An Atypical Halloween.
Halloween simply doesn't get as much respect out there in the conservative exurbs as it does in the city. Areas with large populations of Christian conservatives are often quite hostile to the idea of celebrating the darker corners of life. In those parts witches represent Satan, and the typical traditions are insidious reminders of the world's pagan past. While it is certainly true that this time of year was honored with pagan festivals (refer to last year's Oct 31st post), the modern commercialization of Halloween has virtually nothing to do with age-old religions. It's merely a time to don silly costumes and gorge on candy (not that there's anything especially wrong with that).
But while much of the countryside may be rabidly anti-Halloween, when you run across a rural group that does enjoy the time of year- they tend to "do it up right". Perhaps the best time I've ever had at a Halloween attraction occurred in the general area of the school district where I now teach. It was advertised as a "haunted hayride", and I have to say that it truly delivered the goods. It was "not for kids". The tractor pulled us through the woods, past creepy fire-lit vignettes with live actors. Periodically monsters would jump out from the darkness of the trees and jump up on the flatbed. There was the sense all around us that we were being stalked by shadowy figures. The atmosphere was eerily effective. When we later reached a moonlit cornfield, we were surprised at a hidden clearing where hordes of zombies commenced to pursue us for a few hundred yards.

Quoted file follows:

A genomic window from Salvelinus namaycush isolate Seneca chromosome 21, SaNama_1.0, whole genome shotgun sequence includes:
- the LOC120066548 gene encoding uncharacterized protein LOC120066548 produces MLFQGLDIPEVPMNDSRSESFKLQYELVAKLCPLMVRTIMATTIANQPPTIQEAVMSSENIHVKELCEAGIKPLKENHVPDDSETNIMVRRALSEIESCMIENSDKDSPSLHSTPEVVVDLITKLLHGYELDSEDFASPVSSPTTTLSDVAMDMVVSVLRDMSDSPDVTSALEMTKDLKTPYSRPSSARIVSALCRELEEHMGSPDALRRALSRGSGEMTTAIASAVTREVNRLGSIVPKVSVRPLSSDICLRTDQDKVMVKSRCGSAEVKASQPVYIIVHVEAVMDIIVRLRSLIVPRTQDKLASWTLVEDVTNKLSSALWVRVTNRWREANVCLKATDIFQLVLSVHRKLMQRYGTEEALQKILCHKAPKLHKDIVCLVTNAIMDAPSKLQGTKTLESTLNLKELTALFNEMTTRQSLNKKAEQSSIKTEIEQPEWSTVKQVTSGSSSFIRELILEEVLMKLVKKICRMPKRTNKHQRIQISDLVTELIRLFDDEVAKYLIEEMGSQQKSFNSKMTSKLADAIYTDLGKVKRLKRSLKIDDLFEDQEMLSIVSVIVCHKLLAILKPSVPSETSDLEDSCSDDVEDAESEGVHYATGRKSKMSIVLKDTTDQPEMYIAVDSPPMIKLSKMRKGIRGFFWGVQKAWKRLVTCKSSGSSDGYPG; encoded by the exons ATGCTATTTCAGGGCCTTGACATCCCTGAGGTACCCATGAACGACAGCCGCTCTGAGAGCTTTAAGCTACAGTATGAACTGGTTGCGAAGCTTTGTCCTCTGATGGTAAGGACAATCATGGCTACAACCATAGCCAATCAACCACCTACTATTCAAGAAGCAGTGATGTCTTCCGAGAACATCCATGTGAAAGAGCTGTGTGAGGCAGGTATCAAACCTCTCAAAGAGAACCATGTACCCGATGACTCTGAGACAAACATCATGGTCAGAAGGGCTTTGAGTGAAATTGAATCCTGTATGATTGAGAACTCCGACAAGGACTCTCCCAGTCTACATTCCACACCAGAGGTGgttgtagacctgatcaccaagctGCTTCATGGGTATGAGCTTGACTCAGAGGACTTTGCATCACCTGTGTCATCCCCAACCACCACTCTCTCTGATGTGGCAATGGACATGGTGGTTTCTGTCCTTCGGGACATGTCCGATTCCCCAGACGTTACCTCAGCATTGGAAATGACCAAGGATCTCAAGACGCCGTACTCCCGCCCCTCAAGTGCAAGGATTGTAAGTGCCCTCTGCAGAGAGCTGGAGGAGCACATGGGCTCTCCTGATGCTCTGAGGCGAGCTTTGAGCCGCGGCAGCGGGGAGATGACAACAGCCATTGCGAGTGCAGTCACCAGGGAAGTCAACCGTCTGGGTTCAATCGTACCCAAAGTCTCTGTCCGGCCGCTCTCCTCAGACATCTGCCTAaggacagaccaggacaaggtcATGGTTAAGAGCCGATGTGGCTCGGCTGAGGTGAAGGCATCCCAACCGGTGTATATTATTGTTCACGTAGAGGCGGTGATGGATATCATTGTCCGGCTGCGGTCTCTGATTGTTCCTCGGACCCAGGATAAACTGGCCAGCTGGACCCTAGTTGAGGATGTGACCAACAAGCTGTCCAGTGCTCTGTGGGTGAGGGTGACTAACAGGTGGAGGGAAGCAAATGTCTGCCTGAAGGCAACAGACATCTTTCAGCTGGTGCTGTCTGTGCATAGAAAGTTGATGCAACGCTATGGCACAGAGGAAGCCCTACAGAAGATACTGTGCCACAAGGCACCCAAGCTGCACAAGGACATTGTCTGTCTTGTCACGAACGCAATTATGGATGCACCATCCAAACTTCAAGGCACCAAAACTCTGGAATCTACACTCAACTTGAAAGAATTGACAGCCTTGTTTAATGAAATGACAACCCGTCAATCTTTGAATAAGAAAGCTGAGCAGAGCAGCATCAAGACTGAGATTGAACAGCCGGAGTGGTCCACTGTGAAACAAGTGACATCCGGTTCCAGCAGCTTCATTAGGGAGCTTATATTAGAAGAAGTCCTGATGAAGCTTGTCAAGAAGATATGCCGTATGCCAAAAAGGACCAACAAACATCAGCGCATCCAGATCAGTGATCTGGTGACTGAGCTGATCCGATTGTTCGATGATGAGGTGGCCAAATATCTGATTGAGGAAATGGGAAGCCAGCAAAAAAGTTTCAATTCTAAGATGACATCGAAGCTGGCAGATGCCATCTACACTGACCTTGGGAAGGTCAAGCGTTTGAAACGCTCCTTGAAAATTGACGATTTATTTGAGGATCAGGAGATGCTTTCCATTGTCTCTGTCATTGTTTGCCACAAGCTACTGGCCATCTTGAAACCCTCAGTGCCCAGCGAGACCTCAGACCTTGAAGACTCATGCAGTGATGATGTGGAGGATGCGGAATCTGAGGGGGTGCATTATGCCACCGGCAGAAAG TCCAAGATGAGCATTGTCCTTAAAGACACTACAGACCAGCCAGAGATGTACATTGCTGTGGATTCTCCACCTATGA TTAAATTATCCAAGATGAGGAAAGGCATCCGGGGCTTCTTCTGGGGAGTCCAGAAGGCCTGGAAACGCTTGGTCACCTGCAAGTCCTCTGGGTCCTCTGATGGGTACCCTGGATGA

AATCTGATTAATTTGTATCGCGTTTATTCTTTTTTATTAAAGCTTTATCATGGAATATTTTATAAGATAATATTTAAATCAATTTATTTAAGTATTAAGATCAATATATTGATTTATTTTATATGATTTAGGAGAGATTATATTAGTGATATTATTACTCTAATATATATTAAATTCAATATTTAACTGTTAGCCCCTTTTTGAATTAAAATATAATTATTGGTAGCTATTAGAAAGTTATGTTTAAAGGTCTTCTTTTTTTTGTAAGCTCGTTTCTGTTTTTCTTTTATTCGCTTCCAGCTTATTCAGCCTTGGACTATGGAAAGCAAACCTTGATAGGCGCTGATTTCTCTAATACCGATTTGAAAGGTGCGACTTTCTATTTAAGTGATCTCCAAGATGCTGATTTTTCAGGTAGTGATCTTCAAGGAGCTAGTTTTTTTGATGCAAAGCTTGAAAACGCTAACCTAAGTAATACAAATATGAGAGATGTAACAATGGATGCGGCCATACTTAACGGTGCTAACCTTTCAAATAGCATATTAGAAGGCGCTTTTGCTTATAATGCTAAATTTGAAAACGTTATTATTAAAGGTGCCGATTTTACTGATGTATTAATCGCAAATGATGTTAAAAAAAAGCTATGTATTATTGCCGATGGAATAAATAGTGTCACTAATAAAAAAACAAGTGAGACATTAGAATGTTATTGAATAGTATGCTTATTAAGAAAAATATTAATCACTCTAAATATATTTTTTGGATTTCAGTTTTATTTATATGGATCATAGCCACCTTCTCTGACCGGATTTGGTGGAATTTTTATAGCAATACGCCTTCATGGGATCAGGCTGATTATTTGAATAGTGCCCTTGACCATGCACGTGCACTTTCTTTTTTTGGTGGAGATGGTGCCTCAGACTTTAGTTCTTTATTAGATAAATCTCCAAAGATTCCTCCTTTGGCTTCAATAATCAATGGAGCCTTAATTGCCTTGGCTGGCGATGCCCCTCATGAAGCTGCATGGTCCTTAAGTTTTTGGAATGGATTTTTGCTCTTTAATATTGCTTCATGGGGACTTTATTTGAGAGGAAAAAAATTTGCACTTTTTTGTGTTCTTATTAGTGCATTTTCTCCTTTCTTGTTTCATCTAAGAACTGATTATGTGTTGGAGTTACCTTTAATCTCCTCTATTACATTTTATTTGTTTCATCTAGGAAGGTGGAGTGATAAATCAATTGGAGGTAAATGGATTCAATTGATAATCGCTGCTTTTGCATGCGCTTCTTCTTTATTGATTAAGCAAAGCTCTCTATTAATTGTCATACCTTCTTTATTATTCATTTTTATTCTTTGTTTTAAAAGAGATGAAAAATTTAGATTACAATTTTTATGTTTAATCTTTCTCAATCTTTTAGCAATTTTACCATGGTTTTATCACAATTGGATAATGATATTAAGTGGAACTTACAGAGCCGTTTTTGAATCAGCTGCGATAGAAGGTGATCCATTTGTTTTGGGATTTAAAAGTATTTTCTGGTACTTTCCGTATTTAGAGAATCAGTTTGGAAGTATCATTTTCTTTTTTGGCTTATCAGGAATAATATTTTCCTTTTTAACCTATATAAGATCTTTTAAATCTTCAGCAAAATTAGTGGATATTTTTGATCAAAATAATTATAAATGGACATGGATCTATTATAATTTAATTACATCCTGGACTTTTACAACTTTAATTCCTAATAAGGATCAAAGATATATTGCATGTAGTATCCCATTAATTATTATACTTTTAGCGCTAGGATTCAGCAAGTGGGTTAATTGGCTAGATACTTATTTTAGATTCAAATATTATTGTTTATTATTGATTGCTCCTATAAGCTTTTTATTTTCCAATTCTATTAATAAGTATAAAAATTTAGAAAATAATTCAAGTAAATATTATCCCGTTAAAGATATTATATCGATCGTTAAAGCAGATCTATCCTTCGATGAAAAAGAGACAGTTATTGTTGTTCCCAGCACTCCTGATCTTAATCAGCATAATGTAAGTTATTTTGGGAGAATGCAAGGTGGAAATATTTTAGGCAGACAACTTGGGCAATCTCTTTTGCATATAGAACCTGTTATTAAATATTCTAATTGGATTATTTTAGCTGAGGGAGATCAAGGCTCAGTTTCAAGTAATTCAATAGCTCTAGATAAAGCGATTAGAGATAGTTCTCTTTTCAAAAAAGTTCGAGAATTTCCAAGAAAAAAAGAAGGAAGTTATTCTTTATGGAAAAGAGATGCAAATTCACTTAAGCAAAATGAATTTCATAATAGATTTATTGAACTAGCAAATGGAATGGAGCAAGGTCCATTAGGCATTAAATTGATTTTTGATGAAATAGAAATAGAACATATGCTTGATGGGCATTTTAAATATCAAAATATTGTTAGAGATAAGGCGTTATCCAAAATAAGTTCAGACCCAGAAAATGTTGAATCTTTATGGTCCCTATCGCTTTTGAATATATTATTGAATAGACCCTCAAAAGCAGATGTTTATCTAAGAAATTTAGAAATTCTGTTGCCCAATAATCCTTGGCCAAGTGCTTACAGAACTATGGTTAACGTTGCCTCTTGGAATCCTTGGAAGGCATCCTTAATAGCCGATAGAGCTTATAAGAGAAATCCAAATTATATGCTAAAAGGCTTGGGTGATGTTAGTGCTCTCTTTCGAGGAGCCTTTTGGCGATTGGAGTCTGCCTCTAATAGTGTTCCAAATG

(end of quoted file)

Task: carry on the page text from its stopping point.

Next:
When the tractor eventually pulled up at a collection of connected barn-like structures, many of us thought our journey was over. Instead we entered a gloomy haunted house with more gory scenes set up in each room. The live actors were seriously unnerving, and attention was paid to every detail for maximum fright. As we meandered through, we continually expected the end to be around the next corner, or through the closest door. Finally we were told to exit through a crawl space, and we prepared to step out onto the fresh air of the night. Instead we were made to crawl around a hay-bale maze with many dead ends. It was naturally pitch black, and my companion began to show signs of acute claustrophobia. Her anxiety reached a fever pitch and started to wear on me as we got more and more frustrated and lost. Finally we were rescued by two giggling six year-olds who were joyously running through with flashlights.
Later on we decompressed at a trailer park bash, where we listened to heavy metal and passed around mason jars full of moonshine. Hooligans in flannel shirts pissed in the bonfire and looked for opportunities to get into meaningless scraps. It was a good ol' time. Nowadays I'm much more mature and adult-like. Tonight M. and I decided to avoid Trick or Treat, and went out to grab Mexican food. Our street seems to go to great lengths to get into the family spirit of Halloween. People put up elaborate decorations and pass out great amounts of candy. Teenagers that are way past the age to reasonably expect free sweets sullenly approach with their hands out. Even with our trip out to dinner, we probably saved about $25 by skipping out on the festivities. Next year we will probably be more sentimental with a kid in tow. I guess we'll have to wait and see.